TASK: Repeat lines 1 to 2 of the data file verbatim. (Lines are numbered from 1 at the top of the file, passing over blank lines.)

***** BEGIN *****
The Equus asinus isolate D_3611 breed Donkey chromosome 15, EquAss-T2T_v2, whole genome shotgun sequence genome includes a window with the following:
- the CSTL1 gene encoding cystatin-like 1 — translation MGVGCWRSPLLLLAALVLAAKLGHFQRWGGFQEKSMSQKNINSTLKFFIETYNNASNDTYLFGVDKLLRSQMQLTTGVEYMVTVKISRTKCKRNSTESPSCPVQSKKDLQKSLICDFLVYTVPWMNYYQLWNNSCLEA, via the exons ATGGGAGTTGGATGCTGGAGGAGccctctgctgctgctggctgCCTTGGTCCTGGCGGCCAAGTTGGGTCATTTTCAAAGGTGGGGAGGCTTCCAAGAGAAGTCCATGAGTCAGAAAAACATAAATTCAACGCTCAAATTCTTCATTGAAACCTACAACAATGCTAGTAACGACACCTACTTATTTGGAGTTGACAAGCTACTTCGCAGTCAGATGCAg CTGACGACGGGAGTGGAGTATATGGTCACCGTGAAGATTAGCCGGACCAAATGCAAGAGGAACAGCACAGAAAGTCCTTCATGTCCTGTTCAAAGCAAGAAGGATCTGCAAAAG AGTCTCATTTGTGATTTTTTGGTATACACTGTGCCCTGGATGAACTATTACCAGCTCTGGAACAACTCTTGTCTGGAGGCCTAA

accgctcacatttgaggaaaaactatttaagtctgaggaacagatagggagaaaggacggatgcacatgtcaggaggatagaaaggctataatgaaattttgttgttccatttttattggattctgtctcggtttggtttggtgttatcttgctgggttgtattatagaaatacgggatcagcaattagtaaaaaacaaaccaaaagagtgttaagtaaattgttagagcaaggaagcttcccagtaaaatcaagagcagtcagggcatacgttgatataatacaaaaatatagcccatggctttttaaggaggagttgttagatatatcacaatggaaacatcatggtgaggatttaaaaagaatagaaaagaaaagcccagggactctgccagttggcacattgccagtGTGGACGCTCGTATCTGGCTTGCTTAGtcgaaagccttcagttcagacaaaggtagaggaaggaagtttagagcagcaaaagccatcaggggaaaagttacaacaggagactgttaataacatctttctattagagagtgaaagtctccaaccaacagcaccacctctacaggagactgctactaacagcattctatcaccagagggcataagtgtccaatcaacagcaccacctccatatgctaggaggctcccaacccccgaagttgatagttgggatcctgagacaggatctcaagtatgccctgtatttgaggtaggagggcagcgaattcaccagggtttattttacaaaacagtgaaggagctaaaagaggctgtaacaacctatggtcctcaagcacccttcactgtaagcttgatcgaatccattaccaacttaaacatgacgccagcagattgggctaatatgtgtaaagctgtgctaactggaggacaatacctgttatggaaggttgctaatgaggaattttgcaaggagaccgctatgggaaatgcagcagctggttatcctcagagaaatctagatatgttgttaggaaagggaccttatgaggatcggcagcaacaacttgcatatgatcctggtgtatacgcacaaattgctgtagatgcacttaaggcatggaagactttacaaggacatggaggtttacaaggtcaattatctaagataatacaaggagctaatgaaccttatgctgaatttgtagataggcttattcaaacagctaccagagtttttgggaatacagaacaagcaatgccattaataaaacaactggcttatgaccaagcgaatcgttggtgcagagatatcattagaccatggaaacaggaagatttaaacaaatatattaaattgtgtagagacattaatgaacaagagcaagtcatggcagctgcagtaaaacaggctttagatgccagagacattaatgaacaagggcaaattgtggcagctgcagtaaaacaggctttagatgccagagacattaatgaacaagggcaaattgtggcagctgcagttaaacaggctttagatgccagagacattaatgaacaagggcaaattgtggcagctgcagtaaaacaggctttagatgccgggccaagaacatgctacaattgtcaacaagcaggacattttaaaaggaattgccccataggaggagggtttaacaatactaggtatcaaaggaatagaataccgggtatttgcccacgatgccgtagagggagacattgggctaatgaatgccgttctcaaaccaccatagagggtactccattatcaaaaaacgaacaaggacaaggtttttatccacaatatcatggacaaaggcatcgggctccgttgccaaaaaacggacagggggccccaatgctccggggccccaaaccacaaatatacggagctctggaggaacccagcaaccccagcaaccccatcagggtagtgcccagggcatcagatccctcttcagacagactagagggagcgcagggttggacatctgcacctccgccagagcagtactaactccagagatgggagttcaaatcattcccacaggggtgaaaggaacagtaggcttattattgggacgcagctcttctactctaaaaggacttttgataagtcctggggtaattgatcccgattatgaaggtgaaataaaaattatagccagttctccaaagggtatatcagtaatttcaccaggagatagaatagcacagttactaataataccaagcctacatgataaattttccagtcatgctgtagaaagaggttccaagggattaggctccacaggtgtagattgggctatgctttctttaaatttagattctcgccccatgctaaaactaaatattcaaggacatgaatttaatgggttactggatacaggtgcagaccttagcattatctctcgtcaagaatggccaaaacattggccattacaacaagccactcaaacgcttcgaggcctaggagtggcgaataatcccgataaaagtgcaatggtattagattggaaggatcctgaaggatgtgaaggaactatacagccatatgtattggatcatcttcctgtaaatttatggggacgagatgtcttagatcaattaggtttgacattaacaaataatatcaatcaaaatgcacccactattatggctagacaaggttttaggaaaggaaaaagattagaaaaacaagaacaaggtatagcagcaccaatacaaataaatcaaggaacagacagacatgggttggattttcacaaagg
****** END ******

The Equus asinus isolate D_3611 breed Donkey chromosome 15, EquAss-T2T_v2, whole genome shotgun sequence genome includes a window with the following:
- the CSTL1 gene encoding cystatin-like 1 — translation MGVGCWRSPLLLLAALVLAAKLGHFQRWGGFQEKSMSQKNINSTLKFFIETYNNASNDTYLFGVDKLLRSQMQLTTGVEYMVTVKISRTKCKRNSTESPSCPVQSKKDLQKSLICDFLVYTVPWMNYYQLWNNSCLEA, via the exons ATGGGAGTTGGATGCTGGAGGAGccctctgctgctgctggctgCCTTGGTCCTGGCGGCCAAGTTGGGTCATTTTCAAAGGTGGGGAGGCTTCCAAGAGAAGTCCATGAGTCAGAAAAACATAAATTCAACGCTCAAATTCTTCATTGAAACCTACAACAATGCTAGTAACGACACCTACTTATTTGGAGTTGACAAGCTACTTCGCAGTCAGATGCAg CTGACGACGGGAGTGGAGTATATGGTCACCGTGAAGATTAGCCGGACCAAATGCAAGAGGAACAGCACAGAAAGTCCTTCATGTCCTGTTCAAAGCAAGAAGGATCTGCAAAAG AGTCTCATTTGTGATTTTTTGGTATACACTGTGCCCTGGATGAACTATTACCAGCTCTGGAACAACTCTTGTCTGGAGGCCTAA